5. Join professional organizations.
Join a professional organization such as The Society of Forensic Anthropologists (SOFA). Most people in professional careers join organizations that help them stay current in their field, contribute to their professional development, and provide opportunities to network with others.

6. Get a professional certification.
You may also want to consider post-graduate certification, such as that offered by the American Board of Forensic Anthropologists (ABFA).

7. Find a job.
Forensic anthropologists typically work in law enforcement, government agencies, the armed services, academia, or private consulting firms. The amount and type of experience required can vary greatly depending on the job. The majority of forensic anthropologists are employed by academic or research institutions. They also consult on cases when needed.

Undergraduate Degree Options

The first step is earning a bachelor’s degree. This is probably the most flexible step of your education. You should consider majoring in a relevant field like criminal justice, human biology, anthropology, or forensic science. These majors can give you the criminal justice or human biology background you need to thrive in a forensic anthropology degree.

Consider taking courses like Human Biology, Anatomy & Physiology, and Introduction to Forensic Science, regardless of your degree choice. This step of your education may take about four years.

Master’s Degrees in Forensic Anthropology

The next step in your career path is earning a Master of Science in Forensic Anthropology. This degree program delves into specific subject areas and skills you’ll need in this career. Though the full program curriculum varies between schools, you can plan on taking similar courses no matter which school you attend.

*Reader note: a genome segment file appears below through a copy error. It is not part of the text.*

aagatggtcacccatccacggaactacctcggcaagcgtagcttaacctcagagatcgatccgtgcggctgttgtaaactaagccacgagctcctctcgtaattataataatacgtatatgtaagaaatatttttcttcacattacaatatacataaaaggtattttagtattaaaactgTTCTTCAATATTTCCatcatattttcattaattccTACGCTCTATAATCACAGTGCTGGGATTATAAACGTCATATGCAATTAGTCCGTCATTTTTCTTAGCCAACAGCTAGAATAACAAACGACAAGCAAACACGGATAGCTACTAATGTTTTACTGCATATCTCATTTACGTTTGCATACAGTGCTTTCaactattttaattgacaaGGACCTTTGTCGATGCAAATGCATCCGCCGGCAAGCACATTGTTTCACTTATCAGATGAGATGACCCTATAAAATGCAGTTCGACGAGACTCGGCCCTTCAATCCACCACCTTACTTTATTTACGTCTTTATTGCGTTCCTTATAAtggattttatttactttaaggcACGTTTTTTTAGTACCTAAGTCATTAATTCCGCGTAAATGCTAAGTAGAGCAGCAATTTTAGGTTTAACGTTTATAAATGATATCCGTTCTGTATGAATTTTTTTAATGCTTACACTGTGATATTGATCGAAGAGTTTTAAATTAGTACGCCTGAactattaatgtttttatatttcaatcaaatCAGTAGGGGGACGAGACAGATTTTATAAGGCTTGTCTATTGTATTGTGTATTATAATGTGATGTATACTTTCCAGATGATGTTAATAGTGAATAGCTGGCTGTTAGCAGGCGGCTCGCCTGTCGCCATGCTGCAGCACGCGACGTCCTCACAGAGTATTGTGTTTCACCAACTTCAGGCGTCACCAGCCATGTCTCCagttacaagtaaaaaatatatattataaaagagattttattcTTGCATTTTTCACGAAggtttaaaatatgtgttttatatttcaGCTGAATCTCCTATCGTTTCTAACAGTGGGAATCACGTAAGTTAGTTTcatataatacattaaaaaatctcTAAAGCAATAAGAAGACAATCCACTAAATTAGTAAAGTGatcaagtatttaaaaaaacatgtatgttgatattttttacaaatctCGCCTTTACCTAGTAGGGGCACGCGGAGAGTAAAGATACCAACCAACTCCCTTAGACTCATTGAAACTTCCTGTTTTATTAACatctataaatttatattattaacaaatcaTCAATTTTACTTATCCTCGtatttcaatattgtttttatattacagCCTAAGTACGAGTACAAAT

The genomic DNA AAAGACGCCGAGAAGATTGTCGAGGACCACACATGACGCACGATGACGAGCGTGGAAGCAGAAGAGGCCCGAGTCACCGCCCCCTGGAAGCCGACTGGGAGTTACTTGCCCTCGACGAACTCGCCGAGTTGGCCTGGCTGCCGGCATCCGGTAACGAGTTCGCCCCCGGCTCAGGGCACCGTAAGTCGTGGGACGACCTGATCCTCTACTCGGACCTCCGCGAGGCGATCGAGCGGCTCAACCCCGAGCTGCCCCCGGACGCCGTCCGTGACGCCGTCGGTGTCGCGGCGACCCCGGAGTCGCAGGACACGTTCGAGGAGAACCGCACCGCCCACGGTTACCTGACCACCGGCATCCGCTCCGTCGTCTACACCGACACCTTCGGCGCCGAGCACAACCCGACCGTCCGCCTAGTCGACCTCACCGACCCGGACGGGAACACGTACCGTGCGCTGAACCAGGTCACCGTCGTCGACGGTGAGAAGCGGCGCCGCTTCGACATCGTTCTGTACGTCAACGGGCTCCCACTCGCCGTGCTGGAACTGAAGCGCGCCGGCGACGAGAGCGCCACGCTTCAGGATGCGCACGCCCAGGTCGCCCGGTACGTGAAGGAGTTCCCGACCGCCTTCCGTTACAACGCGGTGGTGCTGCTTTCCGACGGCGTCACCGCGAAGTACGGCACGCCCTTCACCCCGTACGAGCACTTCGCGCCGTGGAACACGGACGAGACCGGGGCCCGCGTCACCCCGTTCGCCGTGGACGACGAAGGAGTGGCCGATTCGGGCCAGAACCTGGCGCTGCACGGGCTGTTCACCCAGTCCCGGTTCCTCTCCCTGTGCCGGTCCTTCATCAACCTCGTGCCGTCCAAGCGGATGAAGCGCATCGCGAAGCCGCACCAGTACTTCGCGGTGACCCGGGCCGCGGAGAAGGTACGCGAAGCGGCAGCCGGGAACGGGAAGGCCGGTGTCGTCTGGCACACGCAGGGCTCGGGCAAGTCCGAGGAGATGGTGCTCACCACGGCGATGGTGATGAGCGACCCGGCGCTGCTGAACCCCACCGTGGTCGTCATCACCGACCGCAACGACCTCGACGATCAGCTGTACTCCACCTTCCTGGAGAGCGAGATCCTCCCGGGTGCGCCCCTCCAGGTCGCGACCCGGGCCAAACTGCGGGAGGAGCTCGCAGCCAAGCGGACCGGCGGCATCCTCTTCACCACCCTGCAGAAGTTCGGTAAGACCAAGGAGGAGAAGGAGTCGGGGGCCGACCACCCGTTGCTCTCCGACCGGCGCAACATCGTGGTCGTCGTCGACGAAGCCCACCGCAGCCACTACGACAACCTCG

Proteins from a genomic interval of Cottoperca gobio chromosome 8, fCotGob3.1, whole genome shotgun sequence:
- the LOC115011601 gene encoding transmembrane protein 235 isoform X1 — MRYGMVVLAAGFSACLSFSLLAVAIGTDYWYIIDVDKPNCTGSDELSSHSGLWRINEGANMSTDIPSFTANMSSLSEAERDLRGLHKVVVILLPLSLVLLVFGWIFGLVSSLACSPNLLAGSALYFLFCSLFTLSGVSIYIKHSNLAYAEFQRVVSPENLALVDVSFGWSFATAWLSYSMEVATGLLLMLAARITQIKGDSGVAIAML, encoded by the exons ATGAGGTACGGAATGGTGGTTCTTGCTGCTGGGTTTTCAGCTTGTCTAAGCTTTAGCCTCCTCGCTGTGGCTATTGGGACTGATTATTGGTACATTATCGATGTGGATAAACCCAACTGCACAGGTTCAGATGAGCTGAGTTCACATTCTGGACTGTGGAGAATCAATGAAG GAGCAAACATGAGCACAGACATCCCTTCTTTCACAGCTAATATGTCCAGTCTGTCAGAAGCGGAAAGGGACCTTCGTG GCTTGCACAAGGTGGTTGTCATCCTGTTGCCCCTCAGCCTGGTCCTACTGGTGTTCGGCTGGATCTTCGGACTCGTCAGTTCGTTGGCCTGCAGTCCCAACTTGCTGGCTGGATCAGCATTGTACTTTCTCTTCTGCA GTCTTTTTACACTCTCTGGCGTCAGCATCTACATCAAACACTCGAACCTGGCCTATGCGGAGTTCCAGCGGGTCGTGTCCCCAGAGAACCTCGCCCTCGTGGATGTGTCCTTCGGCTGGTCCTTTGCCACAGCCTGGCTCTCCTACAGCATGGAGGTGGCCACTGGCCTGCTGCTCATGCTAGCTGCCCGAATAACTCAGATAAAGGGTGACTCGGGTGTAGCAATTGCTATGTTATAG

You may take classes like Bioarchaeology, Experimental Design for Forensic Anthropology, Mortuary Archaeology, Advanced Osteology, and Expert Witness Testimony. You may also take classes that focus on outdoor crime scenes, field methods, thesis development, and biological anthropology. This degree has a significant hands-on component, so you may work at constructed crime scenes, look at pictures, and use models to hone your skills. If you attend school full-time, you may be able to earn a master’s degree in two years.

Doctorate Degrees in Forensic Anthropology

In many cases, a PhD is required. Earning a PhD can be time-consuming, so it’s important to plan ahead. Most students take between three and seven years to write and defend their thesis. To earn a PhD in forensic anthropology, you’ll need to choose a specialty area of study in this field, research it, and write a thesis under the guidance of your advisor.

To prepare to become a forensic anthropologist, you’ll want to understand biological anthropology theory and study the physical aspects of crime scenes, such as bone identification, facial reconstruction techniques, data analysis to determine sex and gender, and decomposition patterns. You may want to choose a PhD program in forensic, biological, or physical anthropology.

Courses in a doctoral forensic anthropology program might include:

  • Human Osteology – a study of the methods of interpreting the human skeleton. You will learn how to identify human skeletal elements, assign age, biological sex, and geographic ancestry.
  • Outdoor Crime Scenes – training in the techniques of the recovery of human remains to maximize evidence recovery at outdoor scenes.
  • Forensic Serology – the identification of body fluids of forensic interest, including blood, semen, and saliva. Sources of false positive and negative results will also be examined.
  • Field Methods in Forensic Anthropology – methods of forensic anthropology through the examination and analysis of human skeletal remains; examine and document skeletal lesions indicative of disease and trauma.

Forensic Anthropology Salary and Career Outlook

The general job outlook for forensic anthropologists is very positive. Between 2016 and 2026, O*Net expects job openings for anthropologists to increase faster than average when compared to other occupations. It’s difficult to say how this pans out to forensic anthropologists specifically, since forensic anthropology is a highly specialized job. The job outlook does tend to be better in places where there are robust police stations and crime laboratories.

Across the country, the average salary for a forensic anthropologist is $63,190 per year (O*Net, 2017). However, it’s helpful to look at where you plan on living and working to determine a potential salary range. O*Net indicates that the average salary for a Texas anthropologist is $65,920 per year. In New York, the average salary is slightly higher than the national average, at $85,210 per year (O*Net, 2017). The average salary for an anthropologist in California is $65,050 per year (O*Net, 2017).